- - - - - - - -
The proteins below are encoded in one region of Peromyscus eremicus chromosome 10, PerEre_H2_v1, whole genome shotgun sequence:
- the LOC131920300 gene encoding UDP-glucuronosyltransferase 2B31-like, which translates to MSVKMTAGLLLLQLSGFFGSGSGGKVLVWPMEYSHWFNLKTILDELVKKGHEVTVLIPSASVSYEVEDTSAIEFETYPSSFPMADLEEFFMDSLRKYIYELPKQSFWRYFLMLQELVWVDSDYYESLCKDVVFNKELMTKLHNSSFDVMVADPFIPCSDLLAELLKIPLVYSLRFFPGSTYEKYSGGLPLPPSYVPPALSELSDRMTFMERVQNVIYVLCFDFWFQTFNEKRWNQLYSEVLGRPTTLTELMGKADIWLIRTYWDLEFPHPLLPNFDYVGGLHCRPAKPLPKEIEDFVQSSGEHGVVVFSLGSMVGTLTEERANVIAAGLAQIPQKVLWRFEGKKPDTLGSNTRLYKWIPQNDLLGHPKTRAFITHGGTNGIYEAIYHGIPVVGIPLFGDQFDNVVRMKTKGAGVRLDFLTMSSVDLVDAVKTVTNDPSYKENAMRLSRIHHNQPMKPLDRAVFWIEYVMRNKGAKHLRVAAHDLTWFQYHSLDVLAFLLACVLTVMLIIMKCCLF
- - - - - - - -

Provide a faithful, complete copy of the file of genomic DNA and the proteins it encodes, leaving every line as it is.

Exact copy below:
The proteins below are encoded in one region of Peromyscus eremicus chromosome 10, PerEre_H2_v1, whole genome shotgun sequence:
- the LOC131920300 gene encoding UDP-glucuronosyltransferase 2B31-like, which translates to MSVKMTAGLLLLQLSGFFGSGSGGKVLVWPMEYSHWFNLKTILDELVKKGHEVTVLIPSASVSYEVEDTSAIEFETYPSSFPMADLEEFFMDSLRKYIYELPKQSFWRYFLMLQELVWVDSDYYESLCKDVVFNKELMTKLHNSSFDVMVADPFIPCSDLLAELLKIPLVYSLRFFPGSTYEKYSGGLPLPPSYVPPALSELSDRMTFMERVQNVIYVLCFDFWFQTFNEKRWNQLYSEVLGRPTTLTELMGKADIWLIRTYWDLEFPHPLLPNFDYVGGLHCRPAKPLPKEIEDFVQSSGEHGVVVFSLGSMVGTLTEERANVIAAGLAQIPQKVLWRFEGKKPDTLGSNTRLYKWIPQNDLLGHPKTRAFITHGGTNGIYEAIYHGIPVVGIPLFGDQFDNVVRMKTKGAGVRLDFLTMSSVDLVDAVKTVTNDPSYKENAMRLSRIHHNQPMKPLDRAVFWIEYVMRNKGAKHLRVAAHDLTWFQYHSLDVLAFLLACVLTVMLIIMKCCLF